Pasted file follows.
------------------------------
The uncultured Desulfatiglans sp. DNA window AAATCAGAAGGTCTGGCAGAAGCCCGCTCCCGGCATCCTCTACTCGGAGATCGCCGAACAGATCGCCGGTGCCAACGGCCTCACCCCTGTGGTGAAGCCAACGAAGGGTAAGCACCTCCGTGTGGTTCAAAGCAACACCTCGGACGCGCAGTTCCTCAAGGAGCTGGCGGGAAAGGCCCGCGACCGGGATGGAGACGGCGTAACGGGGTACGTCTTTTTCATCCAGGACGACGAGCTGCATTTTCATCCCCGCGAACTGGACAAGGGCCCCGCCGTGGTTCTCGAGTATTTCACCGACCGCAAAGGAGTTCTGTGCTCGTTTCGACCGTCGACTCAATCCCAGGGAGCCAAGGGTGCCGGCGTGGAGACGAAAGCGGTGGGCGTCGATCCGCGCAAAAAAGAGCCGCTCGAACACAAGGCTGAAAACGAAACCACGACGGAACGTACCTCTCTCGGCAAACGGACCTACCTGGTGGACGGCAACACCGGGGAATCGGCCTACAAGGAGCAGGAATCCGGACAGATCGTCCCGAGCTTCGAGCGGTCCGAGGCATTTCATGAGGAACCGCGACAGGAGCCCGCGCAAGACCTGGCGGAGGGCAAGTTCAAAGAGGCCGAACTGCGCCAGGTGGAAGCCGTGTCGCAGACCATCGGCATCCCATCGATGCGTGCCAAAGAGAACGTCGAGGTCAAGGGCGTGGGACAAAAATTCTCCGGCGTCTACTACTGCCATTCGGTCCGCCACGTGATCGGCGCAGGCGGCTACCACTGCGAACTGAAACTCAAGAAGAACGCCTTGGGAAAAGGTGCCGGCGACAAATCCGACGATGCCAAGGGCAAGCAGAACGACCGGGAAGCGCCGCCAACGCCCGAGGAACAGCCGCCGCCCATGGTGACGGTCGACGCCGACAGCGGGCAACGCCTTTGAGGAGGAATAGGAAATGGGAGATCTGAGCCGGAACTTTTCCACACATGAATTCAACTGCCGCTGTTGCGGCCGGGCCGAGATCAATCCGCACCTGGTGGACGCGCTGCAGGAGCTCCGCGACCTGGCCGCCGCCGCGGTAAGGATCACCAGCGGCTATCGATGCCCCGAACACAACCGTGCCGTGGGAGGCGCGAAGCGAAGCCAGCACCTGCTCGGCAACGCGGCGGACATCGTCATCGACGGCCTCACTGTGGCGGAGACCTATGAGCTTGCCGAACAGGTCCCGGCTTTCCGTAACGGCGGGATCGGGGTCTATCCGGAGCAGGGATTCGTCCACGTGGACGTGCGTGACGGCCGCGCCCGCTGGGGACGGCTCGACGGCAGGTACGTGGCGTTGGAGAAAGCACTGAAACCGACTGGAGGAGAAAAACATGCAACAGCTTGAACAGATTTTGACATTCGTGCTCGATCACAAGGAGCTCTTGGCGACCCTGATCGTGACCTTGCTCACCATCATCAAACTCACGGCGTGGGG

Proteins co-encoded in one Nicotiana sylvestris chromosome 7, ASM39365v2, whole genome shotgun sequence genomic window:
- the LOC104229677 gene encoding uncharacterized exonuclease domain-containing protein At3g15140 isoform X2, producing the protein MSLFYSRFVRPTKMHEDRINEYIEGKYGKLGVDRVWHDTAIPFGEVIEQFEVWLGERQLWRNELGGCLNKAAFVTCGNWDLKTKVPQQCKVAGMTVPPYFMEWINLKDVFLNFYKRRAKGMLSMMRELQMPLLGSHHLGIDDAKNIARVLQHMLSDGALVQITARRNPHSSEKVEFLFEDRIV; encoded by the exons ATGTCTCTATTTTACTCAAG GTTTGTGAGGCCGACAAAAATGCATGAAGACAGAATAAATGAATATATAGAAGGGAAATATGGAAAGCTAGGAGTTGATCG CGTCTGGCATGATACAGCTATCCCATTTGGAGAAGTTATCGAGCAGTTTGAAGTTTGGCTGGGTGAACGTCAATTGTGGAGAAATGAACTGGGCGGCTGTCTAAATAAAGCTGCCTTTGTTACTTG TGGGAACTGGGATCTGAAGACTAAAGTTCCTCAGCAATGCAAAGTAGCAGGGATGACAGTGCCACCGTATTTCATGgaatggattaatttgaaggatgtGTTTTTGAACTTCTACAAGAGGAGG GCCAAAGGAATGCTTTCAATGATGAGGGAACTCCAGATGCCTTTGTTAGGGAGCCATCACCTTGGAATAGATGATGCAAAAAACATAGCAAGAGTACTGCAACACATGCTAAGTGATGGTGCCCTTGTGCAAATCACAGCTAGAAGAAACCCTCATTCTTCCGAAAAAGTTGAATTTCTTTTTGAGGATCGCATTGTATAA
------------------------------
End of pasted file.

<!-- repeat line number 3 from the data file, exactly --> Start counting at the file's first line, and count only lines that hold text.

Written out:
- the LOC104229677 gene encoding uncharacterized exonuclease domain-containing protein At3g15140 isoform X2, producing the protein MSLFYSRFVRPTKMHEDRINEYIEGKYGKLGVDRVWHDTAIPFGEVIEQFEVWLGERQLWRNELGGCLNKAAFVTCGNWDLKTKVPQQCKVAGMTVPPYFMEWINLKDVFLNFYKRRAKGMLSMMRELQMPLLGSHHLGIDDAKNIARVLQHMLSDGALVQITARRNPHSSEKVEFLFEDRIV; encoded by the exons ATGTCTCTATTTTACTCAAG GTTTGTGAGGCCGACAAAAATGCATGAAGACAGAATAAATGAATATATAGAAGGGAAATATGGAAAGCTAGGAGTTGATCG CGTCTGGCATGATACAGCTATCCCATTTGGAGAAGTTATCGAGCAGTTTGAAGTTTGGCTGGGTGAACGTCAATTGTGGAGAAATGAACTGGGCGGCTGTCTAAATAAAGCTGCCTTTGTTACTTG TGGGAACTGGGATCTGAAGACTAAAGTTCCTCAGCAATGCAAAGTAGCAGGGATGACAGTGCCACCGTATTTCATGgaatggattaatttgaaggatgtGTTTTTGAACTTCTACAAGAGGAGG GCCAAAGGAATGCTTTCAATGATGAGGGAACTCCAGATGCCTTTGTTAGGGAGCCATCACCTTGGAATAGATGATGCAAAAAACATAGCAAGAGTACTGCAACACATGCTAAGTGATGGTGCCCTTGTGCAAATCACAGCTAGAAGAAACCCTCATTCTTCCGAAAAAGTTGAATTTCTTTTTGAGGATCGCATTGTATAA